I just finished reading A. Chadwick Thornhill’s, Greek for Everyone: Introductory Greek for Bible Study and Application published by Baker Books (Note: My copy of the book was provided to me by the publisher for purposes of review.)
I minored in Greek back in my undergraduate days. My seminary required study of Greek, so I added a couple more courses in New Testament exegesis then. All that was many years ago, however, and my Greek has grown rusty. I thought this book would be a good review for me and be worth considering to share with serious Bible students in my church. I was not disappointed.
First some comments on the content. Thornhill takes the reader from an introduction to the Greek language – what the letters and sounds are – through a comprehensive overview of the grammar. The material is up to date – more than what I had been taught 30 years ago – so in spite of my extensive courses on the subject, I found myself learning quite a bit.
Second, Thornhill structures the book so there are examples throughout. Each grammatical feature is amply and simply illustrated with brief excerpts (verses and partial verses) from the actual New Testament text. The organization of the book as a whole and of each chapter in particular is clear and easy to follow.
Third, each chapter gives some vocabulary and brief exercises for the student. These are by no means extensive enough to constitute a whole course in Greek, but they suffice for the introductory work this is intended to be.
Fourth, as the author brings everything together in the final chapter, I appreciate his wisdom and helpful suggestions. I’ll mention two. First, Thornhill is emphatic that biblical interpretation is a communal activity. As I teach my own students, he insists that we’re more likely to get the Bible wrong when we read it alone, in isolation from other readers. Second, there is an emphasis on epistemic humility. Thornhill hammers home the fallibility of readers. Because we can be wrong, and often are, we need to practice being open to correction.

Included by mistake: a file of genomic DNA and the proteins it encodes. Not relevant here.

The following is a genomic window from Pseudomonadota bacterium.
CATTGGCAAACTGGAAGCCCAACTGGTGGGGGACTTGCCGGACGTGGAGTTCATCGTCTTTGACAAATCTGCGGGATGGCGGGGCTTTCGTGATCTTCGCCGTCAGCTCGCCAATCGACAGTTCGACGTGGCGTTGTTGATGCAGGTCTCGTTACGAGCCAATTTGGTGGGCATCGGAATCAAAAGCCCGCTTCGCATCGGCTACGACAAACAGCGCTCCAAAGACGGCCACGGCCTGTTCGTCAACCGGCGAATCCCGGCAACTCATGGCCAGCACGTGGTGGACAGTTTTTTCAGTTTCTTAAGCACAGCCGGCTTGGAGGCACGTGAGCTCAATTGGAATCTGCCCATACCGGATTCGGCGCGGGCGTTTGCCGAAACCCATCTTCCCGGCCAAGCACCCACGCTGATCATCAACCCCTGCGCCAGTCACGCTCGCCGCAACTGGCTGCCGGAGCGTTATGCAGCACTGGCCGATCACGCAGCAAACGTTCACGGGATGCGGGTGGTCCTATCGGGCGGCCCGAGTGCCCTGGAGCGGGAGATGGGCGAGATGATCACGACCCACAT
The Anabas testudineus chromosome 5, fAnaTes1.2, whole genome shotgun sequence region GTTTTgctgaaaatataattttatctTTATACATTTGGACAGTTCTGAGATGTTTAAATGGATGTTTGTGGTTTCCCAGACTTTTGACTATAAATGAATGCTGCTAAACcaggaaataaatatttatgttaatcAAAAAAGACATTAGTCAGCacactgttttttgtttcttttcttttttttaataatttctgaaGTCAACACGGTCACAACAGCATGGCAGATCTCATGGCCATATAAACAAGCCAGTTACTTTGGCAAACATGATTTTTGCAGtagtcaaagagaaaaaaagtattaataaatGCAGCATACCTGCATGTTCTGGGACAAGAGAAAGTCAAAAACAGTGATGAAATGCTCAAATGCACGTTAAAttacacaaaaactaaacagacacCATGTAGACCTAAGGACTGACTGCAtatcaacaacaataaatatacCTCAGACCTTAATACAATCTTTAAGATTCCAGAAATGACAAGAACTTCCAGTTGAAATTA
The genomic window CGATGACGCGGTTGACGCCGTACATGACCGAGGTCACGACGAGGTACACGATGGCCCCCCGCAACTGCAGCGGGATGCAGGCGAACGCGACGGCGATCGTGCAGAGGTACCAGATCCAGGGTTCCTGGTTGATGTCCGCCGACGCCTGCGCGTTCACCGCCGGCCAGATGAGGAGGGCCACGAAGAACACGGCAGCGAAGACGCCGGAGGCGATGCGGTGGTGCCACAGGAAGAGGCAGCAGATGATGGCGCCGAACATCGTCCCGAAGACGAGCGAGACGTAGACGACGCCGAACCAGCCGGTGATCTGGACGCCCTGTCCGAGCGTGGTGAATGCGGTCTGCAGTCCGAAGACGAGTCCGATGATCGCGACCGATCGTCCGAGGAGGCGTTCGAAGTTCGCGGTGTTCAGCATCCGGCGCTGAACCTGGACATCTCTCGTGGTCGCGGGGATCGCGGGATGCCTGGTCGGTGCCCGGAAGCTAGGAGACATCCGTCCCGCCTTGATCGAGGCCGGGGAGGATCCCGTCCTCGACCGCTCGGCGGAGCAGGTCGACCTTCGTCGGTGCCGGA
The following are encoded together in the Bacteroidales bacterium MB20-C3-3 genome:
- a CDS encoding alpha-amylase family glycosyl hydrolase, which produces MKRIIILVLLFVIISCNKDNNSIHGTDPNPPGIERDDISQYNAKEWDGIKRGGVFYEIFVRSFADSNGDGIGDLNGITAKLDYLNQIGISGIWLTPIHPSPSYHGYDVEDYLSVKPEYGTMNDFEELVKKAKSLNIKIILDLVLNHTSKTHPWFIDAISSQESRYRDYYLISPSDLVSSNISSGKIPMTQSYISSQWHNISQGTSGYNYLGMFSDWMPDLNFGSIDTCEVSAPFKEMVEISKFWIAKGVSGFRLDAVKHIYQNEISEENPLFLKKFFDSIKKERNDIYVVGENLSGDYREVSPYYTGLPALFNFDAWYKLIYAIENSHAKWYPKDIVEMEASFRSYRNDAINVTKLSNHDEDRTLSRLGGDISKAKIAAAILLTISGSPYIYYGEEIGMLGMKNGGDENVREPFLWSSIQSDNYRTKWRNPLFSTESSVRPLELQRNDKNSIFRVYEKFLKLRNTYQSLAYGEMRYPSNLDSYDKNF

The main weakness of this book is probably common to the genre, and more a feature of our culture than the book itself. Ordinary church folk seem desperately afraid of Greek (Shakespeare didn’t help us here). Thornhill’s book, if read carefully, will help dispel some of that fear. I’m not sure, however, that a majority will be willing to give it a chance.
There are two contexts I would be inclined to use this book. The first is the New Testament exegesis class I taught to undergraduates. That class required no knowledge of the original languages, and this would have made a nice addition to the course. Second, I would happily use it with advanced Bible students in the local church, particularly those who are or aspire to be teachers.